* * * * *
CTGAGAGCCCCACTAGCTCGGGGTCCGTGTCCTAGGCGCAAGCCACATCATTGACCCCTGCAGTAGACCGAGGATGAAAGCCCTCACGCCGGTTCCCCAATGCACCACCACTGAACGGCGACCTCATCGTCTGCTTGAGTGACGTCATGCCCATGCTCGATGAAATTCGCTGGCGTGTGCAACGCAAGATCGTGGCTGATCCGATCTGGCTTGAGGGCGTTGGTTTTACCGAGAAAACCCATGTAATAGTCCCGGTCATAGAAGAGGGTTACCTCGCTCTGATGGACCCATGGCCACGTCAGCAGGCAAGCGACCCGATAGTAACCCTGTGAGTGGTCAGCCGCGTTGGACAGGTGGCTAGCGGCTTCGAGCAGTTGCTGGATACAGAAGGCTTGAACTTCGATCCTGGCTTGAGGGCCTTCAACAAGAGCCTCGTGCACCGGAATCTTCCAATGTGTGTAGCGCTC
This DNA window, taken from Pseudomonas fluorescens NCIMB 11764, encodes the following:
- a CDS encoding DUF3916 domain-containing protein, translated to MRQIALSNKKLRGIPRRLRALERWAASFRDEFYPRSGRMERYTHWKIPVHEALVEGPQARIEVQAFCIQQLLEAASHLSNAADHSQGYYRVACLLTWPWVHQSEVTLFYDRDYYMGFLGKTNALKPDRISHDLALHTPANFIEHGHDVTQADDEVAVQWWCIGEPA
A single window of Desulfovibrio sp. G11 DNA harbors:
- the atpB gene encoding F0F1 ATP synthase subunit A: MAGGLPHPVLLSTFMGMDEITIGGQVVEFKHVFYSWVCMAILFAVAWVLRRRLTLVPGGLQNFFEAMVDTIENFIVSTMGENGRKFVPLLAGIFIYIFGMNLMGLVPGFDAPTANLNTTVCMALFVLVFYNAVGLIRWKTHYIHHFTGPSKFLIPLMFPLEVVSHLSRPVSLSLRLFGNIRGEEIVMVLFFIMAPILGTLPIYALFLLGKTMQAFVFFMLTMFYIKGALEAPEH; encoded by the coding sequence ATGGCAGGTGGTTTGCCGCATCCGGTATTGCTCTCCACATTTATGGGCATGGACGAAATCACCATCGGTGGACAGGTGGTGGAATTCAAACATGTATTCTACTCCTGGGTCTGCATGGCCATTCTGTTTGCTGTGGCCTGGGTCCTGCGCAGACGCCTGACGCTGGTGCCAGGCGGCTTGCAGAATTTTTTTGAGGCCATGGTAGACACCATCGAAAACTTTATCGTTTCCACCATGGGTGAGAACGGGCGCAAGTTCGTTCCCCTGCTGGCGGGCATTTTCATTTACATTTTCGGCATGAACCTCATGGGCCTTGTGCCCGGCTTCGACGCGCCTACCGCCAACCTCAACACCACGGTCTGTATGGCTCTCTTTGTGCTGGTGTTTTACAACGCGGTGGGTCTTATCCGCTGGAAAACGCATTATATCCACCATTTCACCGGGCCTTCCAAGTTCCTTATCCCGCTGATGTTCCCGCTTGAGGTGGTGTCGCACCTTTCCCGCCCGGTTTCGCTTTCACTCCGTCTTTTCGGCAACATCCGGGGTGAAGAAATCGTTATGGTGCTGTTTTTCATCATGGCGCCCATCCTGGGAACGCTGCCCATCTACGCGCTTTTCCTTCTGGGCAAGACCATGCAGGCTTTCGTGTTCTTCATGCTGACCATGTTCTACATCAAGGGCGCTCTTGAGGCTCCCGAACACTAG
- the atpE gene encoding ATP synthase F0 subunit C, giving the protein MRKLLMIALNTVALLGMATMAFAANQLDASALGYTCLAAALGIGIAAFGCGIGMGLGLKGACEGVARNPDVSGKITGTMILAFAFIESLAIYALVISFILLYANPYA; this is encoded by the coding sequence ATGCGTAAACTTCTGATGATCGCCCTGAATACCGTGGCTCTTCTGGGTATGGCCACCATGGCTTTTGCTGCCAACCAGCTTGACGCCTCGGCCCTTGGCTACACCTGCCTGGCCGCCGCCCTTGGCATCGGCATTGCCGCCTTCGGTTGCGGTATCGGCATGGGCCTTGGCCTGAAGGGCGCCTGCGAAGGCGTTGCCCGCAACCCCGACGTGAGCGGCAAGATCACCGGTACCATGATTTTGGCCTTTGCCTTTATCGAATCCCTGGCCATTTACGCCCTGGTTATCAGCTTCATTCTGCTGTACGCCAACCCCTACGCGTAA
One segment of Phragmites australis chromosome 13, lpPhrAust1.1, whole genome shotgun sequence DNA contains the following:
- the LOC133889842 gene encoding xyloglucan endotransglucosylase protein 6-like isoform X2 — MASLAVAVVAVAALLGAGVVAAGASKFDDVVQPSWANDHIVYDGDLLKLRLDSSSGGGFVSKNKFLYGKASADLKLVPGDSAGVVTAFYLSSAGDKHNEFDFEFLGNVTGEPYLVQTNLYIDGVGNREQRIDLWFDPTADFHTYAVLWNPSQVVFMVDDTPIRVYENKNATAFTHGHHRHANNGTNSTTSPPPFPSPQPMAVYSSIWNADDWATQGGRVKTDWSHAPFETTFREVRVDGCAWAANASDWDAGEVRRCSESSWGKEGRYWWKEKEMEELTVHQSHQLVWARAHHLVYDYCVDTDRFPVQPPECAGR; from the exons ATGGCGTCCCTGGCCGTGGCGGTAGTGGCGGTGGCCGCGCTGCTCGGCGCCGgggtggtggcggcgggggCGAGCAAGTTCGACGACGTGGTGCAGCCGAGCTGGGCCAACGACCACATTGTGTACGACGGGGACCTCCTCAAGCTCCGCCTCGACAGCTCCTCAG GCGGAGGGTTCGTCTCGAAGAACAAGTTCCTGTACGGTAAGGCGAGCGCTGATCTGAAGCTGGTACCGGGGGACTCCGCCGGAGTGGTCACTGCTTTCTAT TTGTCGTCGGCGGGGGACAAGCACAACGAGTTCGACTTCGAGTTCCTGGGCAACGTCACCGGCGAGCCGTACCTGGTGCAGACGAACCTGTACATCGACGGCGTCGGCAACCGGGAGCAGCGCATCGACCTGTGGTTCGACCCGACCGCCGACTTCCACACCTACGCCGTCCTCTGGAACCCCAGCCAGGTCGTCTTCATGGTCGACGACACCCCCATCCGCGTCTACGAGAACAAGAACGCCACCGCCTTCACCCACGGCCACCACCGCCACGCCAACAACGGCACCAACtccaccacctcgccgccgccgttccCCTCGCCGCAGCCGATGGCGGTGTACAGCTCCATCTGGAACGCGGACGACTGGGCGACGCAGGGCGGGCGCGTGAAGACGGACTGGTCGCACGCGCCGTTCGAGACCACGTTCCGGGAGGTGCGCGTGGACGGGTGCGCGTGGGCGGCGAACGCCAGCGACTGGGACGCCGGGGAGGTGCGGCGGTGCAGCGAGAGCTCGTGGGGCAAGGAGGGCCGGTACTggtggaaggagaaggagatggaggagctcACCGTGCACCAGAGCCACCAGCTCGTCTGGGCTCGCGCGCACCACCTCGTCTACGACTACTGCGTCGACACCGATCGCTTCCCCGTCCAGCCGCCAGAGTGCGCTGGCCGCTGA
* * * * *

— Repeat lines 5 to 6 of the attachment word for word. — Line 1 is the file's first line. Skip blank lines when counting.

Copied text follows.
- the atpB gene encoding F0F1 ATP synthase subunit A: MAGGLPHPVLLSTFMGMDEITIGGQVVEFKHVFYSWVCMAILFAVAWVLRRRLTLVPGGLQNFFEAMVDTIENFIVSTMGENGRKFVPLLAGIFIYIFGMNLMGLVPGFDAPTANLNTTVCMALFVLVFYNAVGLIRWKTHYIHHFTGPSKFLIPLMFPLEVVSHLSRPVSLSLRLFGNIRGEEIVMVLFFIMAPILGTLPIYALFLLGKTMQAFVFFMLTMFYIKGALEAPEH; encoded by the coding sequence ATGGCAGGTGGTTTGCCGCATCCGGTATTGCTCTCCACATTTATGGGCATGGACGAAATCACCATCGGTGGACAGGTGGTGGAATTCAAACATGTATTCTACTCCTGGGTCTGCATGGCCATTCTGTTTGCTGTGGCCTGGGTCCTGCGCAGACGCCTGACGCTGGTGCCAGGCGGCTTGCAGAATTTTTTTGAGGCCATGGTAGACACCATCGAAAACTTTATCGTTTCCACCATGGGTGAGAACGGGCGCAAGTTCGTTCCCCTGCTGGCGGGCATTTTCATTTACATTTTCGGCATGAACCTCATGGGCCTTGTGCCCGGCTTCGACGCGCCTACCGCCAACCTCAACACCACGGTCTGTATGGCTCTCTTTGTGCTGGTGTTTTACAACGCGGTGGGTCTTATCCGCTGGAAAACGCATTATATCCACCATTTCACCGGGCCTTCCAAGTTCCTTATCCCGCTGATGTTCCCGCTTGAGGTGGTGTCGCACCTTTCCCGCCCGGTTTCGCTTTCACTCCGTCTTTTCGGCAACATCCGGGGTGAAGAAATCGTTATGGTGCTGTTTTTCATCATGGCGCCCATCCTGGGAACGCTGCCCATCTACGCGCTTTTCCTTCTGGGCAAGACCATGCAGGCTTTCGTGTTCTTCATGCTGACCATGTTCTACATCAAGGGCGCTCTTGAGGCTCCCGAACACTAG
- the atpE gene encoding ATP synthase F0 subunit C, giving the protein MRKLLMIALNTVALLGMATMAFAANQLDASALGYTCLAAALGIGIAAFGCGIGMGLGLKGACEGVARNPDVSGKITGTMILAFAFIESLAIYALVISFILLYANPYA; this is encoded by the coding sequence ATGCGTAAACTTCTGATGATCGCCCTGAATACCGTGGCTCTTCTGGGTATGGCCACCATGGCTTTTGCTGCCAACCAGCTTGACGCCTCGGCCCTTGGCTACACCTGCCTGGCCGCCGCCCTTGGCATCGGCATTGCCGCCTTCGGTTGCGGTATCGGCATGGGCCTTGGCCTGAAGGGCGCCTGCGAAGGCGTTGCCCGCAACCCCGACGTGAGCGGCAAGATCACCGGTACCATGATTTTGGCCTTTGCCTTTATCGAATCCCTGGCCATTTACGCCCTGGTTATCAGCTTCATTCTGCTGTACGCCAACCCCTACGCGTAA